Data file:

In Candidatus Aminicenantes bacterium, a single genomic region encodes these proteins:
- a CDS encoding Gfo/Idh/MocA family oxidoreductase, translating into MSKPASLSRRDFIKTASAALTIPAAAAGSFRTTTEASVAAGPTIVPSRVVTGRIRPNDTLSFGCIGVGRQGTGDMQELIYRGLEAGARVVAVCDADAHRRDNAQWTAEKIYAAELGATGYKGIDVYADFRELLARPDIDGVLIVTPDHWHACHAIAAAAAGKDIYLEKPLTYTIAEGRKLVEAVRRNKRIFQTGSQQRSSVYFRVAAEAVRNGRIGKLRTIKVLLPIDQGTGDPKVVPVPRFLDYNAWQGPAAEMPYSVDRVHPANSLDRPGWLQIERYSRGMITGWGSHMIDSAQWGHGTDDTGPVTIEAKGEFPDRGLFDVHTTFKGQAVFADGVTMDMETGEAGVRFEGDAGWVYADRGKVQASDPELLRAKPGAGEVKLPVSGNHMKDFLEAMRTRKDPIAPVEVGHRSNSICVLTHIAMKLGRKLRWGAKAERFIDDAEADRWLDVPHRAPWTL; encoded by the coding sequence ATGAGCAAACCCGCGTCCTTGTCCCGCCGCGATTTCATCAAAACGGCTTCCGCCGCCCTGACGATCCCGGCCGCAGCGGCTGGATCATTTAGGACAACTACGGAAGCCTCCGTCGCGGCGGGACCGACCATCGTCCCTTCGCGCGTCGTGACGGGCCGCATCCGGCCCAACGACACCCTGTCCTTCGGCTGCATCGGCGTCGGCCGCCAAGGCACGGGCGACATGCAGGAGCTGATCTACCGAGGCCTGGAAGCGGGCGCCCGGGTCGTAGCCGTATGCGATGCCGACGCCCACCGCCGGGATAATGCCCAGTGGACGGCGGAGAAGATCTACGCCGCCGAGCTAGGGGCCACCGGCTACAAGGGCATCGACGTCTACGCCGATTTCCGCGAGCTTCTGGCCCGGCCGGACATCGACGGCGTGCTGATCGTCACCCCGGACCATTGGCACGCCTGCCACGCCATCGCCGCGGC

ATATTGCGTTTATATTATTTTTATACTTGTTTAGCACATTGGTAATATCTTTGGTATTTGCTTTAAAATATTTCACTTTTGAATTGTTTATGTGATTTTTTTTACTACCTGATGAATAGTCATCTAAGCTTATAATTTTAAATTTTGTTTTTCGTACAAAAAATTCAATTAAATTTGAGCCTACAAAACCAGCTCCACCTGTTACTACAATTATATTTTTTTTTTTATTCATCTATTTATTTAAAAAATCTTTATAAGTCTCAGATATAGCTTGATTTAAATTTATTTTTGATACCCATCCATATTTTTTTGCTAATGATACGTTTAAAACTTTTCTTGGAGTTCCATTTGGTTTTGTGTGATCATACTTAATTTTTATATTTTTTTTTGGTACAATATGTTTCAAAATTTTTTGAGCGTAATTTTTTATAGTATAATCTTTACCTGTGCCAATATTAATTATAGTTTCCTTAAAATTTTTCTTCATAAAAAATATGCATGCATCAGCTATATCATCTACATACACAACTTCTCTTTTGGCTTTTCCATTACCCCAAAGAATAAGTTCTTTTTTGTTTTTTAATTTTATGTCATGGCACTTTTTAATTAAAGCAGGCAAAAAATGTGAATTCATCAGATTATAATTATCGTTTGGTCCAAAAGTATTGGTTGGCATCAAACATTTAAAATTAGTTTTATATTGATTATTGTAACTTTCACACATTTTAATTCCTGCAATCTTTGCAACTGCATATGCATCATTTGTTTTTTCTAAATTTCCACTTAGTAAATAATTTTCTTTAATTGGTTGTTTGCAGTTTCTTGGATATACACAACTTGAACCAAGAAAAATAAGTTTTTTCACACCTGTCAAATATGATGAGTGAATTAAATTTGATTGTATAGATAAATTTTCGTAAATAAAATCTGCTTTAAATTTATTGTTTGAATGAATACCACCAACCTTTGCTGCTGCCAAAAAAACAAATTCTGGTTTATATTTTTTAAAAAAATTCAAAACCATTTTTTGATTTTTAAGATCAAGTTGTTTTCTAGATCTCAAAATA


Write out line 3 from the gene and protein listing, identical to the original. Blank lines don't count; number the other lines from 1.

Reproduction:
ATATTGCGTTTATATTATTTTTATACTTGTTTAGCACATTGGTAATATCTTTGGTATTTGCTTTAAAATATTTCACTTTTGAATTGTTTATGTGATTTTTTTTACTACCTGATGAATAGTCATCTAAGCTTATAATTTTAAATTTTGTTTTTCGTACAAAAAATTCAATTAAATTTGAGCCTACAAAACCAGCTCCACCTGTTACTACAATTATATTTTTTTTTTTATTCATCTATTTATTTAAAAAATCTTTATAAGTCTCAGATATAGCTTGATTTAAATTTATTTTTGATACCCATCCATATTTTTTTGCTAATGATACGTTTAAAACTTTTCTTGGAGTTCCATTTGGTTTTGTGTGATCATACTTAATTTTTATATTTTTTTTTGGTACAATATGTTTCAAAATTTTTTGAGCGTAATTTTTTATAGTATAATCTTTACCTGTGCCAATATTAATTATAGTTTCCTTAAAATTTTTCTTCATAAAAAATATGCATGCATCAGCTATATCATCTACATACACAACTTCTCTTTTGGCTTTTCCATTACCCCAAAGAATAAGTTCTTTTTTGTTTTTTAATTTTATGTCATGGCACTTTTTAATTAAAGCAGGCAAAAAATGTGAATTCATCAGATTATAATTATCGTTTGGTCCAAAAGTATTGGTTGGCATCAAACATTTAAAATTAGTTTTATATTGATTATTGTAACTTTCACACATTTTAATTCCTGCAATCTTTGCAACTGCATATGCATCATTTGTTTTTTCTAAATTTCCACTTAGTAAATAATTTTCTTTAATTGGTTGTTTGCAGTTTCTTGGATATACACAACTTGAACCAAGAAAAATAAGTTTTTTCACACCTGTCAAATATGATGAGTGAATTAAATTTGATTGTATAGATAAATTTTCGTAAATAAAATCTGCTTTAAATTTATTGTTTGAATGAATACCACCAACCTTTGCTGCTGCCAAAAAAACAAATTCTGGTTTATATTTTTTAAAAAAATTCAAAACCATTTTTTGATTTTTAAGATCAAGTTGTTTTCTAGATCTCAAAATA